President-elect Donald Trump wasn’t the only one to suggest getting tough on those who burn U.S. flags, observed Grumpy Editor.
First, Americans who served in the military during bloody wars, “fought for the flag,” something today’s protesters apparently did not learn in school. And who can forget Marines raising the U.S. flag on Feb. 23, 1945, atop Mount Suribachi during the battle of Iwo Jima during World War II.
So Trump last week suggested loss of citizenship or jail for those who burn the American flag, saying such protests should carry “consequences” and “nobody should be allowed to burn the American flag.”
A few days earlier, Hampshire College in Amherst, Mass., decided to stop flying all flags, including U.S. flags, after someone there burned a U.S. flag to protest Trump’s election victory over Democrat presidential nominee Hillary Clinton.
Hundreds of veterans and others protested the decision by the college to remove Old Glory.
Few recall that Clinton in 2006, while serving as U.S. senator, termed flag burning “deeply offensive.”
Strangely, flag burning was ruled to be constitutionally protected speech under the First Amendment in a 1990 Supreme Court case.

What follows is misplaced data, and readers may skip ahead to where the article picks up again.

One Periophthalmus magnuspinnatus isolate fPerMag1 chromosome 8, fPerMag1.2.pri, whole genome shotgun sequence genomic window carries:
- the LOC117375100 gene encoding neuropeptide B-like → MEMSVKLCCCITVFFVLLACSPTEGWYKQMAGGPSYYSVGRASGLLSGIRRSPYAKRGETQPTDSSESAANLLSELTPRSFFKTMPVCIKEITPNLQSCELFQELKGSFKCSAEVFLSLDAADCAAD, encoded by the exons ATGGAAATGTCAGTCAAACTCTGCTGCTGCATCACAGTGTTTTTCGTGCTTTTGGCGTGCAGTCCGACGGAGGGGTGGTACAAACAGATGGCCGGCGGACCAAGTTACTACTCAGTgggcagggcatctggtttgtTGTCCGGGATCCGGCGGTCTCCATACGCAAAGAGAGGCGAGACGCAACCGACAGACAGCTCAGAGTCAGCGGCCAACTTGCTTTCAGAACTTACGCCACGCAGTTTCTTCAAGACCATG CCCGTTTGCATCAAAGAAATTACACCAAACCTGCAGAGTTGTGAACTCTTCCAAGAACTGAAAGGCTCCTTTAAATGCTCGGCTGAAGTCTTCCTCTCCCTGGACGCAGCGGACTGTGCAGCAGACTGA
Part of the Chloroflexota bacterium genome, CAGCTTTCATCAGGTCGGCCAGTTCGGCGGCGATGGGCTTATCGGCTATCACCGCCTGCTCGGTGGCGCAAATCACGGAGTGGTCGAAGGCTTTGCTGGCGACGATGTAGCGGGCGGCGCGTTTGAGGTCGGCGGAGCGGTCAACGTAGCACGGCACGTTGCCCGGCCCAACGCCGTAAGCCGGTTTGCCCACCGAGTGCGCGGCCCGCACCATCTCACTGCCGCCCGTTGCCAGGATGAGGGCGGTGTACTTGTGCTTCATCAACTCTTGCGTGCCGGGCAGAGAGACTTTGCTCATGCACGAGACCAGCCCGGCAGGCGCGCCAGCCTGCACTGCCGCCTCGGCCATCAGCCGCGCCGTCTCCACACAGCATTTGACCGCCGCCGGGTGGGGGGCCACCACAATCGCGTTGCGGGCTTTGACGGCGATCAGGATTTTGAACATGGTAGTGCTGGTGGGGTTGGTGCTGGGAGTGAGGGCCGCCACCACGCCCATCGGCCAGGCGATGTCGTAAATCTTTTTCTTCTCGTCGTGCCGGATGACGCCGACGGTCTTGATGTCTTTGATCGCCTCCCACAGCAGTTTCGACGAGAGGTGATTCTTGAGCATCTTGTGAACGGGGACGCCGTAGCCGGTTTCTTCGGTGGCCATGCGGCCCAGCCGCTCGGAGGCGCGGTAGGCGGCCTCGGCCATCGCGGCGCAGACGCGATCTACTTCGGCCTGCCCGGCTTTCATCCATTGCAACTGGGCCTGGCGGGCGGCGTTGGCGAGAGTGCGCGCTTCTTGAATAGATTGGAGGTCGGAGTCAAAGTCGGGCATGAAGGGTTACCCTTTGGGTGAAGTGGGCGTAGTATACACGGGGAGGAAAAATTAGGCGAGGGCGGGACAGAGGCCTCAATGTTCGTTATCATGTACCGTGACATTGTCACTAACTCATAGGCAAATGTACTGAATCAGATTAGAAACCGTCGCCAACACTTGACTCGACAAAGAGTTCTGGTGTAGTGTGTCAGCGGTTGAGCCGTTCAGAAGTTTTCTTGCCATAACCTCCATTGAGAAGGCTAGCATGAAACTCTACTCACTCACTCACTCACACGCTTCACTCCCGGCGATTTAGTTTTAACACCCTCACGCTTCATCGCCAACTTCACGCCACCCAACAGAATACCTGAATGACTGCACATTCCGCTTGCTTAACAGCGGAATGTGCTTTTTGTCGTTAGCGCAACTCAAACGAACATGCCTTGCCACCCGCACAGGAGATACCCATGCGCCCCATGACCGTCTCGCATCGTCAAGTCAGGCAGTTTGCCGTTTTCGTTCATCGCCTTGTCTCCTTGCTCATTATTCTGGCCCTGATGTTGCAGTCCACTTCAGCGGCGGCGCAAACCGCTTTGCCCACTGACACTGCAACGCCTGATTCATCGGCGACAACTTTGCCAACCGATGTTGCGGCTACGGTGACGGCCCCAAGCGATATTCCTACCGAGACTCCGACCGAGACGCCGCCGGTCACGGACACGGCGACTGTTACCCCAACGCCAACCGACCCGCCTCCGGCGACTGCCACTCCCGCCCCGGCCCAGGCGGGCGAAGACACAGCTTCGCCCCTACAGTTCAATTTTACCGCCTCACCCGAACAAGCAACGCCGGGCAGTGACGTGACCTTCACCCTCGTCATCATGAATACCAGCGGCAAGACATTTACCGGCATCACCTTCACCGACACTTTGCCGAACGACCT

Standing with Trump on the issue last week was American Legion National Commander Charles E. Schmidt. He praised Trump for his support of the American flag.
As the leader of the nation’s largest veterans service organization, Schmidt said, “Our brothers and sisters in arms have shed blood, even paid the ultimate sacrifice, in defense of our nation. The American flag represents their sacrifice and our nation’s way of freedom. No one should tolerate desecration of the American flag.”
The American Legion strongly advocates for a constitutional ban on flag burning, and calls on the new commander in chief to support such a ban with the following wording, “Congress shall have power to prohibit the physical desecration of the flag of the United States.”
Schmidt said there is “strong support for such a law. Every U.S. state has passed memorializing resolutions to ratify a constitutional amendment prohibiting flag desecration. Additionally, the House of Representatives has passed an amendment six times by supermajorities, only to see it fall short in the Senate --- by just one vote the last time it reached the floor.”
Schmidt added, “It’s time to protect Old Glory from being burned or otherwise desecrated by protesters. “We are not against civil protest or demonstrations. However, these protesters are not burning a piece of cloth. They are desecrating the sacrifice and honor of all past, present and future service members and their family members, who have given so much to this great nation.”
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